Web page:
other points: mattdesl also mentioned this could be a way to validate glsl code. +Ricardo Cabello also hints +Jaume Sánchez on a browser extension that does this. Perhaps some guys (like Brain himself) might want debuggin in WebKit too but it'd be cool to see any of these more out in the wild too.

and strangely, i should be asleep at this time. my body is somewhat messed up. like jetlagged without actually travelling. better sleep otherwise i can't work later /ends gibberish

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First release on the Chrome Web Store of a Chrome DevTools extension to edit three.js scenes.

You can change almost all parameters of Object3D and Mesh, Camera (Perspective and Orthographic) and all the different kinds of Lights.


+Google Chrome +three.js 
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To celebrate Google #io15  , here's an experiment with WebGL, Web Audio API, physics, JavaScript and crazy music. Should run on desktop and mobile phones that can run WebGL. Enjoy!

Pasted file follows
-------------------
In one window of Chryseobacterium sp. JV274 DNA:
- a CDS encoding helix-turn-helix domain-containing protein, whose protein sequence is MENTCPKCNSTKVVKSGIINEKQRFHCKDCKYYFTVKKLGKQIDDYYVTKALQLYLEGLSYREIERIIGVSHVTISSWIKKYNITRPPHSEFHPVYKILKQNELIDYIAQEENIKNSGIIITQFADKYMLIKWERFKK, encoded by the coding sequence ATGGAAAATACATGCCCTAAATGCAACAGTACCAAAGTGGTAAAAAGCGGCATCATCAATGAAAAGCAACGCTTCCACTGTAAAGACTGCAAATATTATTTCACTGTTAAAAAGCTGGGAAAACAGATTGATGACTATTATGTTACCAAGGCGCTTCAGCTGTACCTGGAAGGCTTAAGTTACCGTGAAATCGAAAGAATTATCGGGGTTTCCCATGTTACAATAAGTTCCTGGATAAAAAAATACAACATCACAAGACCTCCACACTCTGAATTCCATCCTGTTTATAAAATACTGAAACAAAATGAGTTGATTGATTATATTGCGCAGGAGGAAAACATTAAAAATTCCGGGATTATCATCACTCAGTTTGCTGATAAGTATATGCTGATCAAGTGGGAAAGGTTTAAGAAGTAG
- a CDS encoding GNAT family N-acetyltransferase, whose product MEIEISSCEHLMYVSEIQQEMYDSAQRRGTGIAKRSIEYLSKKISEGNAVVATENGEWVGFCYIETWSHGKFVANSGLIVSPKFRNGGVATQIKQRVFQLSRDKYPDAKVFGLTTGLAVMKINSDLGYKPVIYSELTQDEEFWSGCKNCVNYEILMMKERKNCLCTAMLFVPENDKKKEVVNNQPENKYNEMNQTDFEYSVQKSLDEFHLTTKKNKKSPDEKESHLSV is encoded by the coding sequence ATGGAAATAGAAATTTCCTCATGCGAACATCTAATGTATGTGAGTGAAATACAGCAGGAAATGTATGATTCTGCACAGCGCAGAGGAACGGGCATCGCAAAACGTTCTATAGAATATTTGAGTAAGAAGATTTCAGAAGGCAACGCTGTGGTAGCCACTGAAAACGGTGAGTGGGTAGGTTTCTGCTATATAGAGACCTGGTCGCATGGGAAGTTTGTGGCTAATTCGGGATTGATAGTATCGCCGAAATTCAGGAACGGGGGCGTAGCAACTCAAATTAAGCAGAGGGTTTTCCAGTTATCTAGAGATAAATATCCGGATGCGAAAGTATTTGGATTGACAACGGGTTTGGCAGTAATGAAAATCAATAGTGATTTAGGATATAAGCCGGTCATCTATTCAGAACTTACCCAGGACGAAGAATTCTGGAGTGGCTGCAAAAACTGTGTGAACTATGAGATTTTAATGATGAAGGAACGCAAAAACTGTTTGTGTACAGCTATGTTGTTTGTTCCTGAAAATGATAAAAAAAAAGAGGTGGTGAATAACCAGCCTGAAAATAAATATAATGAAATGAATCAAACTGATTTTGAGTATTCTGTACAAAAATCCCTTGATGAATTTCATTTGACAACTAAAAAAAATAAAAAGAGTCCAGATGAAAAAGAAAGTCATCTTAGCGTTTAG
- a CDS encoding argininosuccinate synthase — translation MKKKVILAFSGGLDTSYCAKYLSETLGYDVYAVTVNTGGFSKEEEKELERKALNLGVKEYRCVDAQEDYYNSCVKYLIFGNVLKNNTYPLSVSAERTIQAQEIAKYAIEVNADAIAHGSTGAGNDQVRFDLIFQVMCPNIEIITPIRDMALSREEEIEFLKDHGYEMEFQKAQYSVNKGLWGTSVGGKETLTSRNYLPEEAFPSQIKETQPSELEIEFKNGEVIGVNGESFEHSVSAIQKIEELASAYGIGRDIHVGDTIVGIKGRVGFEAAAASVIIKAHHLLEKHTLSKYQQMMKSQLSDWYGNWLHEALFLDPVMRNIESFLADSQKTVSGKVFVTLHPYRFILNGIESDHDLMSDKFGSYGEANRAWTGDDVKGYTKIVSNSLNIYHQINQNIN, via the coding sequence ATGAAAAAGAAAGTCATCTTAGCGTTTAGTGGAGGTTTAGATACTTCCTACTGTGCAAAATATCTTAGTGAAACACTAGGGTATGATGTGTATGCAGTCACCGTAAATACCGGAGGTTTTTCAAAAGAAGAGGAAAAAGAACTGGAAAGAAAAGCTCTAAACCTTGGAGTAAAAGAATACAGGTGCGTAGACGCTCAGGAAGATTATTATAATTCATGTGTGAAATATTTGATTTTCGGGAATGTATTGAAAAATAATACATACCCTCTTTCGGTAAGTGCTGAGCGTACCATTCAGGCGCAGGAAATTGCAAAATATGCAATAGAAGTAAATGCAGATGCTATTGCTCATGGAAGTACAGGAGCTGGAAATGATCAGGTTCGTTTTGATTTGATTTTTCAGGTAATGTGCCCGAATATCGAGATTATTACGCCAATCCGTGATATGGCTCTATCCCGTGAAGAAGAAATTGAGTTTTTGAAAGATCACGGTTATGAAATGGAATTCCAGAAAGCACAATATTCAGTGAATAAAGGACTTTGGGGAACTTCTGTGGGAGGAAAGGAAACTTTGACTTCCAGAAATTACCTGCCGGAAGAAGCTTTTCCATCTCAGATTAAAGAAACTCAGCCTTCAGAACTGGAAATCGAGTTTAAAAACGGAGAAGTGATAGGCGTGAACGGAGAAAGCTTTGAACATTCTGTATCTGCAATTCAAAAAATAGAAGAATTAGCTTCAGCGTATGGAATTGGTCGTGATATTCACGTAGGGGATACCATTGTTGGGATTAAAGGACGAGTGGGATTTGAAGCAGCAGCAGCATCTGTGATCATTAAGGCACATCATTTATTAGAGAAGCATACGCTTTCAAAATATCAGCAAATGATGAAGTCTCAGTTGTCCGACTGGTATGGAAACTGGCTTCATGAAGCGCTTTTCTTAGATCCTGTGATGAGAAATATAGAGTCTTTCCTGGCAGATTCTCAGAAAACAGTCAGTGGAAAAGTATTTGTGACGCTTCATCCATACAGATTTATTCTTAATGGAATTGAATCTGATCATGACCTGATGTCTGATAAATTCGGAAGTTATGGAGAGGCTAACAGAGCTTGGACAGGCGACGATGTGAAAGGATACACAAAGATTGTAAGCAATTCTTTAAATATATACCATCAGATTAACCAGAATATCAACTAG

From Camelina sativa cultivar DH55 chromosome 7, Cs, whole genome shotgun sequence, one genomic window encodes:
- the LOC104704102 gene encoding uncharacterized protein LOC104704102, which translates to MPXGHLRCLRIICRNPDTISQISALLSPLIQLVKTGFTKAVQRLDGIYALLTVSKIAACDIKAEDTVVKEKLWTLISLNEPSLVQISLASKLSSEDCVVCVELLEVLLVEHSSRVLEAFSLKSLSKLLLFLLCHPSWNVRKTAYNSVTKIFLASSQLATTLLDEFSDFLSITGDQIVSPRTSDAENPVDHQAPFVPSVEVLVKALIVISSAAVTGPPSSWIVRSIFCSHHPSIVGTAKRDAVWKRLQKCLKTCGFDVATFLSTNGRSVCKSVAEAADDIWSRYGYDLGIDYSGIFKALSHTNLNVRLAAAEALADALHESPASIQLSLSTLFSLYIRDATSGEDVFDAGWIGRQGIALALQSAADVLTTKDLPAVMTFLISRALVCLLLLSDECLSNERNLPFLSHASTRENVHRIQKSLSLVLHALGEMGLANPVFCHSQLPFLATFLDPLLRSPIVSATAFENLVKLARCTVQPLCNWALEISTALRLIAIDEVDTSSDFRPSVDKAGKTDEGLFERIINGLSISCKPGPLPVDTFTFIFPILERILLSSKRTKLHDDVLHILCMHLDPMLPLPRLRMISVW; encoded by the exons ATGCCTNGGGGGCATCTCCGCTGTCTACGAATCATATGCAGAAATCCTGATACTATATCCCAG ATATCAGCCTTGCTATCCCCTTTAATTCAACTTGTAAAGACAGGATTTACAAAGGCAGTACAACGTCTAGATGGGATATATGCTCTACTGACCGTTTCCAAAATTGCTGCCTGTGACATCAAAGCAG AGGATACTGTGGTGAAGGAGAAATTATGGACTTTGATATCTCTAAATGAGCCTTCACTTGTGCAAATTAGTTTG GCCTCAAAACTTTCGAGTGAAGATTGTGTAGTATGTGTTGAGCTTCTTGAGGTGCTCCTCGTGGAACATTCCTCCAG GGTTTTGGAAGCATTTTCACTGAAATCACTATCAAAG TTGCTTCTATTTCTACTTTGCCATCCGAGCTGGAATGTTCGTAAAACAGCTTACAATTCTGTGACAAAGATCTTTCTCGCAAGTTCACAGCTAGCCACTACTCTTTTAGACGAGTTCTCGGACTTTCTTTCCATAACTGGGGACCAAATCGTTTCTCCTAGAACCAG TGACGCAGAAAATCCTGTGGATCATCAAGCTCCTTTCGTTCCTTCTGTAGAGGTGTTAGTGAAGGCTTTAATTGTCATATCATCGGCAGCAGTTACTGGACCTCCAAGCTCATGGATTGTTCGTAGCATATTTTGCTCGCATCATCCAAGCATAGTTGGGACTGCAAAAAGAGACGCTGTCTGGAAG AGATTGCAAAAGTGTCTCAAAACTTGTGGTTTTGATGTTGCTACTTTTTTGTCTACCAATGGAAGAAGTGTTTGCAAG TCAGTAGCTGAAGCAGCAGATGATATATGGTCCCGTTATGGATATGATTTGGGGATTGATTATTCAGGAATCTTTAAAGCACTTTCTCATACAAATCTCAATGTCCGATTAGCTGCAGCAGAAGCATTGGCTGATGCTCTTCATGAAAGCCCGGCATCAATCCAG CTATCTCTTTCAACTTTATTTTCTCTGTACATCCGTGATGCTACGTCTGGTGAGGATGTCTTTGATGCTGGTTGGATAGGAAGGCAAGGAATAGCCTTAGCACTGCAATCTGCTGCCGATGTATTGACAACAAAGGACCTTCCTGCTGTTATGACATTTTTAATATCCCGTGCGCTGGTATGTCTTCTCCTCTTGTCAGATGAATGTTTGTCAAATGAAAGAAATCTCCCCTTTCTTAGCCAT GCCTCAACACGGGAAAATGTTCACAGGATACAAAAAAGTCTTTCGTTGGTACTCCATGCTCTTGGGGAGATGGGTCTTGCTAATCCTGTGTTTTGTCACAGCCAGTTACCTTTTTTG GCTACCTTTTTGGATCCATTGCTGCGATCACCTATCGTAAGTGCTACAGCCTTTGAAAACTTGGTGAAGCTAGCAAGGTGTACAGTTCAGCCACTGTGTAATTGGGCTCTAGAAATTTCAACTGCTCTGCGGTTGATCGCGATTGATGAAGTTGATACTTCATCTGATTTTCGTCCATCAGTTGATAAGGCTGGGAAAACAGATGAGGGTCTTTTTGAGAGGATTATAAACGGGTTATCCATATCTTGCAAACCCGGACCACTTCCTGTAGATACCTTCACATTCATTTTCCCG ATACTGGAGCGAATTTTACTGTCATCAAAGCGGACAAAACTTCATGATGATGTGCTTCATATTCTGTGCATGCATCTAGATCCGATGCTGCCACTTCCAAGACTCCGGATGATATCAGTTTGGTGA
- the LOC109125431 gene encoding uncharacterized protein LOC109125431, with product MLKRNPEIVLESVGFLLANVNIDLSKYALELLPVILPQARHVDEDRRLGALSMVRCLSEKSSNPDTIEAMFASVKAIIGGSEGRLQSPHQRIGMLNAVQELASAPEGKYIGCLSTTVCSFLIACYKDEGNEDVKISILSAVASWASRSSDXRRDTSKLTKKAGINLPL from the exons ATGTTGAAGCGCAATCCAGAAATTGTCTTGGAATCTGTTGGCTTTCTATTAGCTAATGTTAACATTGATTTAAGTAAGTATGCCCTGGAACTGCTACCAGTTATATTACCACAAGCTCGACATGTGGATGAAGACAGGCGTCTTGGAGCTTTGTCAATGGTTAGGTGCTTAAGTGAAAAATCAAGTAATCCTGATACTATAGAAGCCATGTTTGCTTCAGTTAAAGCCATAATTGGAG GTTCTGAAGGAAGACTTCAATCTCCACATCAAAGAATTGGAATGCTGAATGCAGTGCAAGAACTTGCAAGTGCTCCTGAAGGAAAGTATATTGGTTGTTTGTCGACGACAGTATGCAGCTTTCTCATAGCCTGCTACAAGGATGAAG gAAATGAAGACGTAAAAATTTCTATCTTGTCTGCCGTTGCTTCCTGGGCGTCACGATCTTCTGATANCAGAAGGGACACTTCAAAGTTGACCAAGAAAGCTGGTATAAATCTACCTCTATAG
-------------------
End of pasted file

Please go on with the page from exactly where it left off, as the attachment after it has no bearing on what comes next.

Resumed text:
#threejs   #webgl   #webaudio   #oimojs  

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WebGL GLSL Shader Editor Extension for Google Chrome

A +Google Chrome DevTools extension to help you edit shaders live in the browser. Very much based on +Mozilla Firefox DevTools Shader Editor.

It's in beta stage: if you could install it, test it around and find issues, it'd be very helpful!

Chrome Store:

#webgl   #glsl   #javascript   #chrome   #devtools   #extension  

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Creating a Plug'n Play Live WebGL Shader Editor 


This is a JavaScript library that aims to provide the same functionality as Firefox DevTools Shader Editor: modify the source of shaders in real-time, in the browser, without reloading, easy to include and totally implementation-agnostic. Using function hooks to modify the relevant methods of WebGLRenderingContext, it's possible to add this features with JavaScript only.

#webgl   #javascrip   #chrome   #firefox   #safari   #glsl